August 27, 2010
It happens to the best of us; we mean to order dog food but the cupboard runs bare.
Once in a while, Fido must be fed 100 percent homemade (even if he doesn’t enjoy the delights of people food every day). How can you accomplish this with minimal upset?
Ideally, if you can match up one or two ingredients from Fido’s regular fare with some foods from your own kitchen, the risk of any gastro-intestinal disturbance will be minimal. For example, if your bag or box of dog food lists chicken, barley, carrots, potatoes and oats among the first few ingredients and you have some chicken breasts in the freezer along with some instant oatmeal with your breakfast cereals, those would be a great place to start.
If Fido isn’t accustomed to raw, this probably isn’t the best time to embark on a raw feeding protocol; lightly poach or bake the chicken and cook the oatmeal according to the package instructions. Don’t be tempted to feed any sort of cooked bones at all, ever. The introduction of raw bones (except for a recreational marrow-bone treat) should probably be saved for another day unless Fido is already used to these as part of his usual food routine.
Just as when we make a meal for ourselves, it’s important that an emergency preparation for Fido contain a well-balanced array of food types. Of course you can’t feed what you don’t have, but in an ideal world, a generous portion of meat along with some carbohydrates (whole rolled grains or even mashed white or sweet potatoes) can be accented by some fresh or frozen veggies such as chopped string beans or some steamed, sliced zucchini.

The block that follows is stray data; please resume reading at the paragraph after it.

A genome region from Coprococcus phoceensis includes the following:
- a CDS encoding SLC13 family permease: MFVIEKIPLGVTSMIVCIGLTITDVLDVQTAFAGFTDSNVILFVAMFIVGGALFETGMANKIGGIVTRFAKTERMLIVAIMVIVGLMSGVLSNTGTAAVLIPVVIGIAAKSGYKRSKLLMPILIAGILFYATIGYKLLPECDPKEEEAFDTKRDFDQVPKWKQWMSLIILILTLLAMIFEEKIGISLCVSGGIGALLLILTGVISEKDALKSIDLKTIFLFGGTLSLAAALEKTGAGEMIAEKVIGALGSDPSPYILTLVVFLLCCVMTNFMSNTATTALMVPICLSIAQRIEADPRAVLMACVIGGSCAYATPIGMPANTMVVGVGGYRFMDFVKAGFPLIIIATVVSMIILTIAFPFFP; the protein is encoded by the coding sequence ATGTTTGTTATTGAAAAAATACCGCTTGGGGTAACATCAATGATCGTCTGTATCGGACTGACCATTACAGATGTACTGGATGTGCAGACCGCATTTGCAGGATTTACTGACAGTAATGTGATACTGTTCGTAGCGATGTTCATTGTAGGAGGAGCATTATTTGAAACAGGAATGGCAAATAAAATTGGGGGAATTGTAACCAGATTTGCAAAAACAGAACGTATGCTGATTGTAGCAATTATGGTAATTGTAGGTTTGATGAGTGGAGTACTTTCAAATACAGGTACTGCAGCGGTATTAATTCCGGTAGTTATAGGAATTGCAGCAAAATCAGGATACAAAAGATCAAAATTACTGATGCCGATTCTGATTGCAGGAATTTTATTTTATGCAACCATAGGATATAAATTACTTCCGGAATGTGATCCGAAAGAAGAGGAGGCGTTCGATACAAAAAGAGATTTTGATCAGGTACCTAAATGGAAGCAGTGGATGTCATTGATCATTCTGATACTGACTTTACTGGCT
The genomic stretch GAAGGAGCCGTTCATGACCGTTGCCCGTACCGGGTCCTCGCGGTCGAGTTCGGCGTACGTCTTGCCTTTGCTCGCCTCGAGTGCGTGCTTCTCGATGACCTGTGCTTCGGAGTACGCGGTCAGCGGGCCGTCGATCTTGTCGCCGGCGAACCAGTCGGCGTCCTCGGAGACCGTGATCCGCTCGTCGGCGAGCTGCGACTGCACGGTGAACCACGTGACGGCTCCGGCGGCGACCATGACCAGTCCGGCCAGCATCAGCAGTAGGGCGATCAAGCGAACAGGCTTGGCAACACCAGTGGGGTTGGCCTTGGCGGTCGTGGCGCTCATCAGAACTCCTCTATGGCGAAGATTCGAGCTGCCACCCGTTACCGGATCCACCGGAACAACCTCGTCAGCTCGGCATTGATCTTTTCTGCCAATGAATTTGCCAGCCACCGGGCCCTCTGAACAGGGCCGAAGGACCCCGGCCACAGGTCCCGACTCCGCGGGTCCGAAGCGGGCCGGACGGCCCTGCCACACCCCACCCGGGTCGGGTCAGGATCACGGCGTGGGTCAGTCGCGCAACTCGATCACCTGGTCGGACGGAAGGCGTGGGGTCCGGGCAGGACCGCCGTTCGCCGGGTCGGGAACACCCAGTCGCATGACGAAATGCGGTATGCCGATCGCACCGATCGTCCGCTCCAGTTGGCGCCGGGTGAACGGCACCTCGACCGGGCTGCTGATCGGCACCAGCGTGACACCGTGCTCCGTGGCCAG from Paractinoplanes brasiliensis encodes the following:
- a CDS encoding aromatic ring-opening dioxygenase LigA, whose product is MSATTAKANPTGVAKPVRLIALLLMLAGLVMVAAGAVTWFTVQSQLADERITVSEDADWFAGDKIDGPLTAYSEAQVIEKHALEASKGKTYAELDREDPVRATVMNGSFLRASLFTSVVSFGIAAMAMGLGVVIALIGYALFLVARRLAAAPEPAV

Fruit probably isn’t necessary, but a little unsweetened applesauce might make an already memorable homemade lunch for Fido into an even more memorable treat. If you’re short on meat, then some eggs or a little plain cottage cheese can be used to increase the protein content of your homemade meal.
If Fido is prone to GI upset at the slightest switch in food, there are some things you can add to the food to help reduce any adverse consequences. A tablespoon or two of plain, liveculture yogurt (depending on your dog’s size) will work wonders. The good bacteria in live yogurt help to replenish those that naturally occur in the GI tract, thus facilitating digestion and reducing the risk of diarrhea. If you have some digestive enzymes in powdered or capsule form, these would also be a great addition to an impromptu meal (and can also be fed any time you are changing foods or introducing new things). Failing that, a little unsweetened canned pumpkin can work wonders to settle the tummy and stave off a bout of diarrhea.
Keep in mind also that in a worst-case scenario, except where certain underlying medical conditions exist, the vast majority of dogs will be absolutely fine if they skip one meal provided they have access to plenty of fresh clean water. Many pet owners fast their raw-fed pets routinely by choice, and in the wild, it’s quite normal for dogs to go longer periods without food. When the other choice is a meal of BHT-laden hotdogs and buns, or a drive-thru hamburger, a fast might just be the lesser of two evils, where Fido is concerned.
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